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I think the article misses one of the fundamental reasons that mobile is a closed environment: fear. It seems we treat things we can put in our pocket as more personal and much different than the twilight zone we expect out of computers.

I am sure, at some point, a program uploaded the Outlook address book of some Fortune 500 sales manager to the internet without telling him/her. Any problem or security breach in the PC world is a 1-day story.

The same thing happens on a mobile platform (iPhone) and C-level executives are dragged in front of Congress. I gotta tell you, if its a choice between programmer's rights and being dragged in front of Congress because some startup didn't use proper hashing, I would, as a CEO, limit programmers. Pure, simple, and a smart decision for 99.9% of my customers. I will bet if Google has more executives "requested" at Congressional Hearings then side-loading will disappear.

The post-PC devices are going to be locked down in the name of security. There is no downside to executives. Some developers will put up with it because of the money just like they did in the pre-iPhone days of mobile deployment.

I hate this because I know if I'd been born 20 years later, I would not be a developer. High Schools are not teaching programming anymore and the computers I learned to program on (Atari 400, C64, TI 99/4A) have no modern replacements (sub $200 with development tools included / available cheap).

Someone wants to change all this? Then build a modern day Atari 800 / C64. Not OLPC, because you cannot just buy one of those. Something I can hook to the internet and an old TV (since now most families have bought the 2nd generation of HDMI devices). Something that lets me program it.




Then build a modern day Atari 800 / C64.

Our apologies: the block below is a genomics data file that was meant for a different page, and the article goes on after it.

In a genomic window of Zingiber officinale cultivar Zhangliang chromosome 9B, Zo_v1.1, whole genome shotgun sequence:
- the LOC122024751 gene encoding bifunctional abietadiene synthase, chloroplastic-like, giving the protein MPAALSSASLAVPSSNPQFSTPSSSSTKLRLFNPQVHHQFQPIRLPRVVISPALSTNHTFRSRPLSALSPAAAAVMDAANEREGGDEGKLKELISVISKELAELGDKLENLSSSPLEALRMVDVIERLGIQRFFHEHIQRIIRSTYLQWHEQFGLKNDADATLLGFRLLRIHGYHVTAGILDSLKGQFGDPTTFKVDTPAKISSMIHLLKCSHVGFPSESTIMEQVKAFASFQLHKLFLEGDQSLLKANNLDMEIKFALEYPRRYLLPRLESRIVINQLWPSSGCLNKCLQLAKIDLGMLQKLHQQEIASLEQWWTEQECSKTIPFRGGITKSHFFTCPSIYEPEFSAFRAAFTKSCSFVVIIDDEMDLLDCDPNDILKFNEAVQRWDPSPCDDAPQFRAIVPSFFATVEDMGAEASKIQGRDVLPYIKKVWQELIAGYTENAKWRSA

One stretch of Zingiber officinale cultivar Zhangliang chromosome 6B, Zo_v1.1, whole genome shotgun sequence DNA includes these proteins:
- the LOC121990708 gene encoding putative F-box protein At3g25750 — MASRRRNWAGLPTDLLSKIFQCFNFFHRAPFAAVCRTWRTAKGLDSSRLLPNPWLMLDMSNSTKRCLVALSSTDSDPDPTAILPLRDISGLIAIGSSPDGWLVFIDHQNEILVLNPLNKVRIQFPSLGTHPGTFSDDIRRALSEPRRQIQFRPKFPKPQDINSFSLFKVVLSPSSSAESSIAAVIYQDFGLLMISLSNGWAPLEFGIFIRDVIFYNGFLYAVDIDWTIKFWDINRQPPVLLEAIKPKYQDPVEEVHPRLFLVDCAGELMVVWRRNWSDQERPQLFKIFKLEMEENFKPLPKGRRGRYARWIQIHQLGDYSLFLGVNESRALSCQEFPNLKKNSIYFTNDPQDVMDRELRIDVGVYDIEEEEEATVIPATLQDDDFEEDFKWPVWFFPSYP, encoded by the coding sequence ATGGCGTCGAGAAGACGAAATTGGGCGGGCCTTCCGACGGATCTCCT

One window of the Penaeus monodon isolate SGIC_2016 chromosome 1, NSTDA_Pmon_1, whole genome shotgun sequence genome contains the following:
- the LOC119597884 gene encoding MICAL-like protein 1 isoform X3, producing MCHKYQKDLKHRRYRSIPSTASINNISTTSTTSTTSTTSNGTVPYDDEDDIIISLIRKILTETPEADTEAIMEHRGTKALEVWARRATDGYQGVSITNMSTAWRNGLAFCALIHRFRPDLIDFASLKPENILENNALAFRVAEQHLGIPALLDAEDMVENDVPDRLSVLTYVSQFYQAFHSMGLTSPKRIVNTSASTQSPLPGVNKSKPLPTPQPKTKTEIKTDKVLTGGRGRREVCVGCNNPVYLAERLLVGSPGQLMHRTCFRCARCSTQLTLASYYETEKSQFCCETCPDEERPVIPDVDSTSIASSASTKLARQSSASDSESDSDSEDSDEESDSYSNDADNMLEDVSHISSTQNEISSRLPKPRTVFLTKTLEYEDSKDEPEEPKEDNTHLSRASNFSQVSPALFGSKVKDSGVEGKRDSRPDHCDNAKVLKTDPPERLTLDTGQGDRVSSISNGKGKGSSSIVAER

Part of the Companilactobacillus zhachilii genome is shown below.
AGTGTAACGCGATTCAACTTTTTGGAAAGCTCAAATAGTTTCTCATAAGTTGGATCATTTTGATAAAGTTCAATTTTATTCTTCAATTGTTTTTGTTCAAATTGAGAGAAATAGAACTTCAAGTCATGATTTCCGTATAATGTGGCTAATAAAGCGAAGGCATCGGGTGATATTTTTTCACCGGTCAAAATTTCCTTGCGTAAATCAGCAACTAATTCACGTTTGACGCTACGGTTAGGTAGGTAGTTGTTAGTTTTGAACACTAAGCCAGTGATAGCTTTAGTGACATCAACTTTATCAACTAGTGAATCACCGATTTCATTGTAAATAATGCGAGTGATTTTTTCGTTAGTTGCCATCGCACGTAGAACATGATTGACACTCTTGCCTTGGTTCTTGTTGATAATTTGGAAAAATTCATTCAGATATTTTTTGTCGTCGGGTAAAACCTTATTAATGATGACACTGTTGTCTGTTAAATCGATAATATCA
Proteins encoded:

Isn't that what Raspberry Pi is? A very simple, understandable, eminently hackable computer?

That does make me wonder: if I could get 35-40 of them for my kids' high school, would they put them to use? Or would three be as valuable as 40, since only the kids who are like I was would care?


No, Raspberry Pi is a board. You don't hand people a motherboard and expect them to learn to program.


Ctrl-Shift-C in Chrome, or Ctrl-Shift-J in Firefox, will give you a programmable computing environment more powerful and expressive than a 20-year old Atari, Commodore, or Apple.


Which means I have to have a computer already which is not < $200. Also, I really doubt I can use Firefox or Chrome to hook up some photocells to the machine and take readings or use the photocells as a musical instrument.


> I think the article misses one of the fundamental reasons that mobile is a closed environment: fear. It seems we treat things we can put in our pocket as more personal and much different than the twilight zone we expect out of computers.

Mobile is closed because Apple is closed, were wildly successful when they entered the market, and everyone else followed suit. There success wasn't due to the closed nature, but as is always the case, it became the standard way of doing things.


Mobile is closed because the network providers are terrified of letting devices that they cannot control on their network.


There are more than one layer of closed, and you're right, that layer has always been closed, but from the software side it's a new phenomenon. Pocket PCs and Palms did not share the modern security model. Apple gave us that.


If the phone OS originated on a PDA, it wasn't locked on the phone version, but for all the other phones, it was a serious PITA to get software out there. Remember BREW and the costs to deploy / get approved (that was the easy one).

Apple didn't give up that. Apple followed the non-PDA path.


Apple has also repeatedly said that iOS upgrades have been delayed because of carrier review. Same for Google Nexus updates. We all know the disaster that has been 3rd party Android updates because of vendor and carrier review.


In addition to that, mobile is closed because hardware manufacturers, software companies and network providers all seem to agree that the combination of mandated personalization and permanent tracking is a potential gold mine.


Remember though that there are no carriers in the world that only permit phones as locked down as the iPhone.


After taking inflation into consideration you can buy yourself a cheap laptop for the equivalent of the $200, install a Linux distro on it and you have a workable dev environment.

You can even go on lowendbox.com and get yourself some cheap hosting to share your creations with the entire planet.




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